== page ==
If the future of our country wasn't in danger of being adversely affected, it would almost be funny to watch the succession of usual suspects from the SNP's "do nothing" faction queueing up to pen newspaper articles in which they use tortuously coded language in an attempt to coax Nicola Sturgeon into backing down on her plan to actually try to win independence. Stewart McDonald's effort is even more cagy than Marcus Carslaw's, to such an extent that you might be forgiven for thinking for the first half of the article that he is actually expressing support for the Sturgeon plan. However, this apparently loyal cheerleading is just waffle calculated to win a hearing for McDonald's real views, which all come in the second half, and which essentially amount to "independence should remain a safely distant ideal, rather than something that might actually threaten my Westminster career in the here and now".
Let's decode what he's actually saying...
"Any strategy on independence must be flexible..." - This seems to hint at a degree of resignation that the de facto referendum plan will at least be nominally adopted by the special conference, so instead he wants to sabotage it with some sort of get-out clause to pave the way for a U-turn further down the road - which of course he will be constantly demanding.
"...rooted in a keen understanding of public opinion and appreciate the need for loser's consent" - This appears to mean that he thinks (just like Carslaw) that if there is a narrow majority in favour of independence, the minority who oppose independence should have an absolute veto on the wishes of the majority being implemented. Losers' consent is of course an important concept in any democracy, but the onus is generally on the losers to provide that consent, rather than on the winners to accept that they cannot govern in the absence of it (unless of course there's some sort of credible doubt over who has won and who has lost). Put it this way: when Donald Trump and his followers failed to provide losers' consent after their 2020 defeat, that was certainly a problem, but the solution to that problem was not for Joe Biden to give up and say that he couldn't govern without Trump's "permission", which would never have been forthcoming.
"With the courage to lead generously, we can win" - Giving your opponents a veto on election results they don't like is, in fairness, a form of "generosity". In fact, as generosity goes it's really rather excessive.
"One option that has been widely covered since the Scottish Government’s decision to go to the Supreme Court last year is that of a de facto referendum: using the next UK General Election as the platform to settle Scotland’s constitutional future. Such a departure from the referendum option that my party has long held would be a major one, and one that must not be taken lightly or birthed out of frustration" - That is really quite an astounding paragraph. I've heard of politicians trying to rewrite the past, but McDonald seems to be trying to rewrite the present. Nicola Sturgeon has already firmly announced a de facto referendum as her decided policy - in fact she did so several months before the Supreme Court announced its verdict. But McDonald is insulting our intelligence by portraying the policy as just one of many "options", albeit one that has been mysteriously "covered" more than the others. (My guess, Stewart, is that the coverage is because Ms Sturgeon has already announced it as policy. Just a thought.)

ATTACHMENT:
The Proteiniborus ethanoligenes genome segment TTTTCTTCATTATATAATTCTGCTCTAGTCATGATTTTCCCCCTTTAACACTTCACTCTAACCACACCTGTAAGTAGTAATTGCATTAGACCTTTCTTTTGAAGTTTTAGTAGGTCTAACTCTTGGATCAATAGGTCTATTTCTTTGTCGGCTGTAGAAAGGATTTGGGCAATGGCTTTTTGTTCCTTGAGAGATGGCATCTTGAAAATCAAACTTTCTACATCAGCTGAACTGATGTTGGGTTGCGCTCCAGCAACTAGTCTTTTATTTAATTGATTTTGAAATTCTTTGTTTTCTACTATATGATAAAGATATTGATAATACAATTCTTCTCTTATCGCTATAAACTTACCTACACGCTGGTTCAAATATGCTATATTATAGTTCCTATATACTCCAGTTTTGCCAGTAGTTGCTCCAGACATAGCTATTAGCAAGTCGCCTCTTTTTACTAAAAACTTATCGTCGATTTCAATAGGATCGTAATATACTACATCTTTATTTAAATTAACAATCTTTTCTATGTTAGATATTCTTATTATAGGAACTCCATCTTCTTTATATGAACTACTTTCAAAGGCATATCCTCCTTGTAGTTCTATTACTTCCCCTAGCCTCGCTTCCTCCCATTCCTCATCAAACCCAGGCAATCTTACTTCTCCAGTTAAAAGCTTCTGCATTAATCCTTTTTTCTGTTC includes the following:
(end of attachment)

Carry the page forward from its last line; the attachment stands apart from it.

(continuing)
"Indeed, the combination of the court judgement and Westminster intransigence must not force us into seeking an answer to the wrong question, or down paths that won’t ultimately allow independence to be lawfully delivered...For many years we have separated a vote for the SNP and a vote for independence. If we are to ditch that patiently crafted position - central to delivering 16 successful years in government and mainstreaming our cause - then we should do so only on sound, solid merit, not a throw of the dice. It will be difficult to get back if we lose" - I defy anyone to read these words and come to any other conclusion than that McDonald thinks there shouldn't be a de facto referendum, and that the SNP should maintain the strategy of using elections to seek a referendum. However, elsewhere in the article McDonald openly states that a referendum, and I quote, "seems impossible". It's rare for a siren voice to admit that it's trying to lure people onto the rocks, so McDonald should be commended for his refreshing honesty in admitting that he wants his party to reject a de facto referendum in favour of something that he knows to be "impossible". Even more commendable would be to admit the real nature of his motivation for attempting to sabotage the independence campaign in this way.
"The independence movement’s overarching task remains the same as it was before Lord Reed declared the court’s unanimous verdict: building majority support for independence" - On an average of recent polls there already is a majority for independence, so McDonald's belief that "building" is still needed seems to hint at a supermajority requirement - something that Marcus Carslaw also wants to impose. That's just another form of the losers' veto.